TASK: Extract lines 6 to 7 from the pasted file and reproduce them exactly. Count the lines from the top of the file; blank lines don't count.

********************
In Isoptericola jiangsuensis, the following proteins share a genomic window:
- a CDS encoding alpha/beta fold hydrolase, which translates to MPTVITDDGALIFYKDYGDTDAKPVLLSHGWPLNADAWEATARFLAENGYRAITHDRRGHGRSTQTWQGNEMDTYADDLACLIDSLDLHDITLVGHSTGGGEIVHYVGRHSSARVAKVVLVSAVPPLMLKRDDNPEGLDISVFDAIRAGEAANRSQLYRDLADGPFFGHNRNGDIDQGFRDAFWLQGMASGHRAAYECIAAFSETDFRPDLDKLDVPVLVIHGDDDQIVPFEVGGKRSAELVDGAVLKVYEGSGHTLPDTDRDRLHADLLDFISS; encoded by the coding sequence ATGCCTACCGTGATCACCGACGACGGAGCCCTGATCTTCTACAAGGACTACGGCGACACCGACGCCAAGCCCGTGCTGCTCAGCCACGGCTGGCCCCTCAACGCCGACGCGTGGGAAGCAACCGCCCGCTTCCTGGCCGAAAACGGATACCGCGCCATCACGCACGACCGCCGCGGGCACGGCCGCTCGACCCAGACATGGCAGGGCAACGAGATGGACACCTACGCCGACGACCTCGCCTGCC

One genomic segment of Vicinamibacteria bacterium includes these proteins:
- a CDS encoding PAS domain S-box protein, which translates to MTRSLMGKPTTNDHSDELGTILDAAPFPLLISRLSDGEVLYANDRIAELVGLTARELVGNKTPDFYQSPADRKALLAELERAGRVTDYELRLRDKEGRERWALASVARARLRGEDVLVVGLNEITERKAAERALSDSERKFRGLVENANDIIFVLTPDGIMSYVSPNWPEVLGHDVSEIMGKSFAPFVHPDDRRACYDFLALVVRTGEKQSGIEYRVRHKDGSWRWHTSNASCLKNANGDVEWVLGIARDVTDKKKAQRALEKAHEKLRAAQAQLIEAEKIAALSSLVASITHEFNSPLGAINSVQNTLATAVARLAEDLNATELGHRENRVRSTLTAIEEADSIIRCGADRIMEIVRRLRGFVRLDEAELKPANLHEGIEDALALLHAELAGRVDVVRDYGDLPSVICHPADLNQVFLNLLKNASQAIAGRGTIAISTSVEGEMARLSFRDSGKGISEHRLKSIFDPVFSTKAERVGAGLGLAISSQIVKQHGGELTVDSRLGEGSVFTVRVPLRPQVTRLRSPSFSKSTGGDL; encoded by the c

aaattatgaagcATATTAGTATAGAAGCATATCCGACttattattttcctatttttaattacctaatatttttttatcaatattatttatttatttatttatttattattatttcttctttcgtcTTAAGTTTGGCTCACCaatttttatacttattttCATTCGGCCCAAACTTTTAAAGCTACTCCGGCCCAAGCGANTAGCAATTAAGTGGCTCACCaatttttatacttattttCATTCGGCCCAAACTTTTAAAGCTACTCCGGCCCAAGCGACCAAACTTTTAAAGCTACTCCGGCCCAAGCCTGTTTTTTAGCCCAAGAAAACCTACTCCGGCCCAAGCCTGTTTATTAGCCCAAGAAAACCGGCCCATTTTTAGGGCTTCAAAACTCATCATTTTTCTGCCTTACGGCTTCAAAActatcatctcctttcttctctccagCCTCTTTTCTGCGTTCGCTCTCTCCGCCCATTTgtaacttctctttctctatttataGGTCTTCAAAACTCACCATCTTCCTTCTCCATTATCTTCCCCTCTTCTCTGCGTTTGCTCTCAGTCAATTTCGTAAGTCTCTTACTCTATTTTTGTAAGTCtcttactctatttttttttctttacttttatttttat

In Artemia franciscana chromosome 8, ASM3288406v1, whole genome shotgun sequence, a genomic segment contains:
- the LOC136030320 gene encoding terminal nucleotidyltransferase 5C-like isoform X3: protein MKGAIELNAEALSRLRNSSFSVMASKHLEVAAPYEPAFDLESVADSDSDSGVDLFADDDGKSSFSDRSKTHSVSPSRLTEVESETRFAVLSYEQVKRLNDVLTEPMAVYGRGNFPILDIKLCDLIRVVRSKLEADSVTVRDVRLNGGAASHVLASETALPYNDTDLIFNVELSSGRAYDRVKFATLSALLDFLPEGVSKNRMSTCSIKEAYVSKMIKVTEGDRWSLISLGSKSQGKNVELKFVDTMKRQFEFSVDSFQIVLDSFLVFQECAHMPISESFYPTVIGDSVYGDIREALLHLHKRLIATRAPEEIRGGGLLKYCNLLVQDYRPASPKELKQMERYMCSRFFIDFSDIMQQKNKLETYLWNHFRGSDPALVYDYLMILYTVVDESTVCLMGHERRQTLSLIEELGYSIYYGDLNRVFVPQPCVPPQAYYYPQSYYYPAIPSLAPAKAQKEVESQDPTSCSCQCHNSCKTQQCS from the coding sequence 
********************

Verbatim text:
In Artemia franciscana chromosome 8, ASM3288406v1, whole genome shotgun sequence, a genomic segment contains:
- the LOC136030320 gene encoding terminal nucleotidyltransferase 5C-like isoform X3: protein MKGAIELNAEALSRLRNSSFSVMASKHLEVAAPYEPAFDLESVADSDSDSGVDLFADDDGKSSFSDRSKTHSVSPSRLTEVESETRFAVLSYEQVKRLNDVLTEPMAVYGRGNFPILDIKLCDLIRVVRSKLEADSVTVRDVRLNGGAASHVLASETALPYNDTDLIFNVELSSGRAYDRVKFATLSALLDFLPEGVSKNRMSTCSIKEAYVSKMIKVTEGDRWSLISLGSKSQGKNVELKFVDTMKRQFEFSVDSFQIVLDSFLVFQECAHMPISESFYPTVIGDSVYGDIREALLHLHKRLIATRAPEEIRGGGLLKYCNLLVQDYRPASPKELKQMERYMCSRFFIDFSDIMQQKNKLETYLWNHFRGSDPALVYDYLMILYTVVDESTVCLMGHERRQTLSLIEELGYSIYYGDLNRVFVPQPCVPPQAYYYPQSYYYPAIPSLAPAKAQKEVESQDPTSCSCQCHNSCKTQQCS from the coding sequence 